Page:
A new graded action plan to combat air pollution has come into effect in Delhi from Saturday.
The revised Graded Response Action Plan (GRAP) lists a set of measures to be followed to tackle air pollution in Delhi and its adjacent areas according to the severity of the situation. It will be implemented by the Commission for Air Quality Management (CAQM).
Considering suggestions from the public and experts that early precautionary measures can prevent deterioration in air quality, the CAQM decided to implement GRAP early this time. Around this time every year, Delhi and sorrounding National Capital Region (NCR) plunges into very poor air because of the twin effects of large-scale stubble burning by farmers and burning of crackers during Diwali festivities.
Under the revised action plan, curbs can be imposed on polluting activities up to three days in advance based on forecasts.
What are the four stages of air pollution?
The environment department will be using the new real-time source apportionment system which will help identify the sources of air pollution in real time and the data will be available from October 20, said officials. The green war room will monitor violations and redress complaints and grievances in keeping with the practice being followed for the last two years.
GRAP has now been classified under four different stages of adverse air quality in Delhi:
- Stage I is for 'poor' air if the Air Quality Index (AQI) is from 201-300
- Stage II is for 'very poor' air if AQI ranges from 301-400
- Stage III is for 'severe' air if AQI is 401-450
- Stage IV is for 'severe plus' air if the AQI is above 450
Earlier, the authorities would implement the measures only after the PM2.5 and PM10 concentration touched a particular threshold. This time, restrictions will be based on AQI values rather than PM2.5 and PM10 concentration.
Actions under the four stages
Under Stage I, the CAQM has recommended strict action against polluting industries, vehicles and biomass burning.
The use of coal and firewood, including in tandoors in hotels, restaurants, open eateries, and diesel generator sets, except for emergent and essential services, is banned under Stage II.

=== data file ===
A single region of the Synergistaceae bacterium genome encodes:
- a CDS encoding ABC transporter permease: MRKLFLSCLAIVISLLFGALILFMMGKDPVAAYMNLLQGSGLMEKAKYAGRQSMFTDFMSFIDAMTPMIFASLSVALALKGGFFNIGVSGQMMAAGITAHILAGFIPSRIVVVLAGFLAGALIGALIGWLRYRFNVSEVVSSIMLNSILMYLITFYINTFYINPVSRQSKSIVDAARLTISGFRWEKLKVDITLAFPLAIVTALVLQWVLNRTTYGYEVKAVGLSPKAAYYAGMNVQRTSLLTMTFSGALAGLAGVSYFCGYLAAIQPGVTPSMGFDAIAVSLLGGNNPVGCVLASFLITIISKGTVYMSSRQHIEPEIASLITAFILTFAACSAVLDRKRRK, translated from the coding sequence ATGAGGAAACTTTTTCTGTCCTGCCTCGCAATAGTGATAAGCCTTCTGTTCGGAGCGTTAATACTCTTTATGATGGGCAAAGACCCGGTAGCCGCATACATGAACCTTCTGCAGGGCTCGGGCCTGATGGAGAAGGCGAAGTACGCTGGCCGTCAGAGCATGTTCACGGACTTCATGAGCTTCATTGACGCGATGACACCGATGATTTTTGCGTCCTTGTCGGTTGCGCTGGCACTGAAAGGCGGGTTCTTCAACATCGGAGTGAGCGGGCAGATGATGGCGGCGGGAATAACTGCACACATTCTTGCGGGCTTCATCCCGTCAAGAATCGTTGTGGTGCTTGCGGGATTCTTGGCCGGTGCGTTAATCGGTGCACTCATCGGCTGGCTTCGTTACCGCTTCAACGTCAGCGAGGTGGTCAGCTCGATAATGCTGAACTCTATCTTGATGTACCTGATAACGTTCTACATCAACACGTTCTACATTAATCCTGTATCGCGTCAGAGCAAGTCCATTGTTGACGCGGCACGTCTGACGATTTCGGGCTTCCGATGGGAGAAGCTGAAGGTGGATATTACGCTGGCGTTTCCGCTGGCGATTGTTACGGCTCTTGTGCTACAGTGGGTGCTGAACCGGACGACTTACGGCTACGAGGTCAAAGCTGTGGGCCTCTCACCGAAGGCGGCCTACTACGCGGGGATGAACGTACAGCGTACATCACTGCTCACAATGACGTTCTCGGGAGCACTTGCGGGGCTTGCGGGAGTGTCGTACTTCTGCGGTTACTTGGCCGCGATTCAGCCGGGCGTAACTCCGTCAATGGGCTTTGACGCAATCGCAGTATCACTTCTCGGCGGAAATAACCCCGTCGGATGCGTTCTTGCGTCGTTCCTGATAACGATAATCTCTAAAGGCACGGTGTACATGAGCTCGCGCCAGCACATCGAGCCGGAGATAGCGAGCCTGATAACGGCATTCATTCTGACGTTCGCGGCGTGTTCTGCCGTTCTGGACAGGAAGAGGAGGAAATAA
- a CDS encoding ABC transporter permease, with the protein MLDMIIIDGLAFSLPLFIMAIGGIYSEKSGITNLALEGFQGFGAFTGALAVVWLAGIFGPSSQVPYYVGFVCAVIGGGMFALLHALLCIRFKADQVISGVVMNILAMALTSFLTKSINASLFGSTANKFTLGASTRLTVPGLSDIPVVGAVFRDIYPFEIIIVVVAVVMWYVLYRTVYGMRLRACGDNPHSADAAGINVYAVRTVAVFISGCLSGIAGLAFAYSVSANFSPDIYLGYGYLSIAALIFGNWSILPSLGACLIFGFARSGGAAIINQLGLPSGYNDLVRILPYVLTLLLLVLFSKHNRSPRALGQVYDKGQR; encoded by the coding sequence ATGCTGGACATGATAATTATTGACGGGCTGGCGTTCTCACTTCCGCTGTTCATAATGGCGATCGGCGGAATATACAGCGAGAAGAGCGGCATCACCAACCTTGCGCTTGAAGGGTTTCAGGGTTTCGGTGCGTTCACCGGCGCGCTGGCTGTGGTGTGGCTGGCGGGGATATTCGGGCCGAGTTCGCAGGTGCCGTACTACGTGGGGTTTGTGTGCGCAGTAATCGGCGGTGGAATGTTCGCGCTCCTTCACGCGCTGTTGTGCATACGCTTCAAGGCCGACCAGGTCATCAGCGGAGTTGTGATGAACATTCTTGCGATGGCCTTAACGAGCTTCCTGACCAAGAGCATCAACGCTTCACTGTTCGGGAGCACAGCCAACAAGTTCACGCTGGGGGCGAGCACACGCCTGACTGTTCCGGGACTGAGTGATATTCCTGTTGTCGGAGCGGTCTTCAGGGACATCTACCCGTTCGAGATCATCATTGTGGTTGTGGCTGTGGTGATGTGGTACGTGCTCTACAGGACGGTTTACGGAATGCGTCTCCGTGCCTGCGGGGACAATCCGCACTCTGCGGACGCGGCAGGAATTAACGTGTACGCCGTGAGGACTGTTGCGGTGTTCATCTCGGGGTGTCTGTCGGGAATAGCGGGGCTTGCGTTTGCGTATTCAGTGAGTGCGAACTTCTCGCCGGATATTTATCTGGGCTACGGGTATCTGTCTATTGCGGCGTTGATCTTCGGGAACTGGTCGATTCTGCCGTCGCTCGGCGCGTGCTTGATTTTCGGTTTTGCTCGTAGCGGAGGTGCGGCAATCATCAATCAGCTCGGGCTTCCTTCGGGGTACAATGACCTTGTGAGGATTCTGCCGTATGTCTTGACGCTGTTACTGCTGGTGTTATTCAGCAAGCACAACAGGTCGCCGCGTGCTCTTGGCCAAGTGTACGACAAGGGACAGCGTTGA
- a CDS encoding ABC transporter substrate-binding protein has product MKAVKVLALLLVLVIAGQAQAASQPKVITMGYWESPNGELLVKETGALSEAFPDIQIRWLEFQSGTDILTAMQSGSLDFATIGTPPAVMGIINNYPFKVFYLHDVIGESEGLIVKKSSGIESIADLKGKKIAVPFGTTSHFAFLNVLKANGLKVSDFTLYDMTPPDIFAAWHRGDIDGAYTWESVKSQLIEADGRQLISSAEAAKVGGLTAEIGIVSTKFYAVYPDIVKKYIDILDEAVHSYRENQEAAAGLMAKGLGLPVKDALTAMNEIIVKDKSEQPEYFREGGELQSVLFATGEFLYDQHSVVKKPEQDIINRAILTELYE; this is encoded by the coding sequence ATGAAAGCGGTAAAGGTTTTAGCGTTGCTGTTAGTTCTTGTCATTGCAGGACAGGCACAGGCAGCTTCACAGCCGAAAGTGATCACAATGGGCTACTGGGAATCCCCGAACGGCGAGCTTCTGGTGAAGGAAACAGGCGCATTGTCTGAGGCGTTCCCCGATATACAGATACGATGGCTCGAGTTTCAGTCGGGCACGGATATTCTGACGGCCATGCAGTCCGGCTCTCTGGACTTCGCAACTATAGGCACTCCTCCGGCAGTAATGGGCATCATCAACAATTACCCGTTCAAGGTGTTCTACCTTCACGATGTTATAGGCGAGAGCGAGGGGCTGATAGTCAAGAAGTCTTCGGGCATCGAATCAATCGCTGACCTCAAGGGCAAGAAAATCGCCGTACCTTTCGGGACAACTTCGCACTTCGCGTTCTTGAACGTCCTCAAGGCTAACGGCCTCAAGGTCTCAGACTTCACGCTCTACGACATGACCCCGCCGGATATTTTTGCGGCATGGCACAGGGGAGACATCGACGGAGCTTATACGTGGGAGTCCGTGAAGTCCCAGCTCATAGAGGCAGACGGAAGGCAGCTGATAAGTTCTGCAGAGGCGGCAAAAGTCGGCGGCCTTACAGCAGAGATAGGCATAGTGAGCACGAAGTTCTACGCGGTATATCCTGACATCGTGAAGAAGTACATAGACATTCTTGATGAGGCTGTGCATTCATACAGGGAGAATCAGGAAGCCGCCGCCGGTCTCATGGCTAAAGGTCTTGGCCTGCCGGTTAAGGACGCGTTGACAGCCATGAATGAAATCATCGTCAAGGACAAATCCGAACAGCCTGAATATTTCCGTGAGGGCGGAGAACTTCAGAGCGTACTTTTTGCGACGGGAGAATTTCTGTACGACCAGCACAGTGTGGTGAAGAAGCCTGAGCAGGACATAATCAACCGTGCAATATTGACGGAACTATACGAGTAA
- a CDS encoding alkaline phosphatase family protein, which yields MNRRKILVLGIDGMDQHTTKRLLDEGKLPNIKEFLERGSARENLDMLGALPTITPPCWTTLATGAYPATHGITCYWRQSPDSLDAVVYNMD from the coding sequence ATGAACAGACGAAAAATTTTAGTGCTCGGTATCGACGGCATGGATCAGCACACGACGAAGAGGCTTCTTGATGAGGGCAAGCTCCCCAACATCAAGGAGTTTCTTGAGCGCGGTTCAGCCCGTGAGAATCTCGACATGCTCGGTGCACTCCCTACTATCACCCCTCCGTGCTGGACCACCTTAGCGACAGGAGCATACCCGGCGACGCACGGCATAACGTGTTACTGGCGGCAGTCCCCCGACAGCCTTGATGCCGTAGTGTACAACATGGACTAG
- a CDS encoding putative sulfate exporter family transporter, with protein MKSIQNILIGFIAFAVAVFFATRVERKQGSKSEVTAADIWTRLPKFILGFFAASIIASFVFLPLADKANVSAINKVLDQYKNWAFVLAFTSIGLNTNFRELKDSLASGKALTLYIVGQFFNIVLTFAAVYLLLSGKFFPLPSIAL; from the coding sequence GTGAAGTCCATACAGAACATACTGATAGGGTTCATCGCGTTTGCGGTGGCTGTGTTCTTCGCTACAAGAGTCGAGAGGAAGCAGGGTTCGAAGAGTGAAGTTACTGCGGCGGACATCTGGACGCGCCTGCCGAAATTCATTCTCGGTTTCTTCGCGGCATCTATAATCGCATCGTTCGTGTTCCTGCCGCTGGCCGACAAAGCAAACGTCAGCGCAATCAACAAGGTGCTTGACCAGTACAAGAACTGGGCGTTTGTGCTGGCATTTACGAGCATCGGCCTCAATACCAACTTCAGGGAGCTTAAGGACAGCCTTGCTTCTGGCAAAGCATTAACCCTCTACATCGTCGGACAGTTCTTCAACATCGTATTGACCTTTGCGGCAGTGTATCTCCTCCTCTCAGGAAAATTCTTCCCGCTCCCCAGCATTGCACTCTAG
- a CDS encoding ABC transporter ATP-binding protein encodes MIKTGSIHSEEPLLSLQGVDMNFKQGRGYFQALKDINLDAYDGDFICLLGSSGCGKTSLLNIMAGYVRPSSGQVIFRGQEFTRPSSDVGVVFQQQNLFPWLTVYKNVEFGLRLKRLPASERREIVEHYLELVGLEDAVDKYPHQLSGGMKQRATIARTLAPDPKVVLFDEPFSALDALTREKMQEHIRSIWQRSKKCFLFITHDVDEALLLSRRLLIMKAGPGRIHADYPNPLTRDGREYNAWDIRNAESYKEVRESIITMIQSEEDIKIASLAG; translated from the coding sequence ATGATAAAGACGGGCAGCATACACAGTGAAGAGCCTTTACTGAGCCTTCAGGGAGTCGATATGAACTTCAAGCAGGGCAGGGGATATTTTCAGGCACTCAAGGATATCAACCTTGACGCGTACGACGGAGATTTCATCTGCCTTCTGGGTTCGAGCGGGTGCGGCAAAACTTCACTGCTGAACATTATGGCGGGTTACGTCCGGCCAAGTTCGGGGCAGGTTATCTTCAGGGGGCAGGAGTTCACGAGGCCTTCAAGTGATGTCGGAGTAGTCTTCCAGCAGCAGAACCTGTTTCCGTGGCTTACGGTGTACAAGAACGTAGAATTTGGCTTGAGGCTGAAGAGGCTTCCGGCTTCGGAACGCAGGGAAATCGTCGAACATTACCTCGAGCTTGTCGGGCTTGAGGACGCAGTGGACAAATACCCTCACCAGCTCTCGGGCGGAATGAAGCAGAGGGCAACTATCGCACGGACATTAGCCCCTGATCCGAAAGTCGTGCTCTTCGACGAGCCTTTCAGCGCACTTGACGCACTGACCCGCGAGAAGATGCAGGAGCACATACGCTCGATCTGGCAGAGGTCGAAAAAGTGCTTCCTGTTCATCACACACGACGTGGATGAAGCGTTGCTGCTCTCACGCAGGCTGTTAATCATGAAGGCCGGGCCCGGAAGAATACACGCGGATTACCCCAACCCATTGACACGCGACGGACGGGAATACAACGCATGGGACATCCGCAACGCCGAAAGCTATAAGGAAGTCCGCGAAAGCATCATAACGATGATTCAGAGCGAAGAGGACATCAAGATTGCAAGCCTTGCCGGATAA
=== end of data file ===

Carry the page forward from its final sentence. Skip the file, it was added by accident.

If the situation turns "severe" (Stage III), authorities will have to enforce a ban on construction and demolition activities in NCR, except on essential projects (such as railways, metros, airports, ISBTs, national security/defence-related projects of national importance) and non-polluting activities such as plumbing, carpentry, interior decoration and electrical works.
Brick kilns, hot mix plants and stone crushers not operating on clean fuels, and mining and associated activities in NCR will also be banned under Stage III.
The state governments in Delhi-NCR may also impose restrictions on BS III petrol and BS IV diesel light motor vehicles (four wheelers) under Stage III.
The measures in the "severe plus" category or Stage IV include a ban on the entry of trucks into Delhi, and on the plying of Delhi-registered diesel-run medium goods vehicles and heavy goods vehicles in the national capital, except those carrying essential commodities.
The use of four-wheeler diesel light motor vehicles, except for BS-VI vehicles and vehicles engaged in essential services, will also be banned in Delhi and the bordering districts of NCR.
Stage IV will also entail a ban on industries running on dirty fuels and on construction and demolition activities in linear public projects such as highways, roads, flyovers, over bridges, power transmission and pipelines.
The state governments can consider allowing 50 per cent staff to work from home in public, municipal and private offices, and undertake additional emergency measures such as closure of educational institutions and the plying of vehicles on odd-even basis etc.
(With PTI inputs)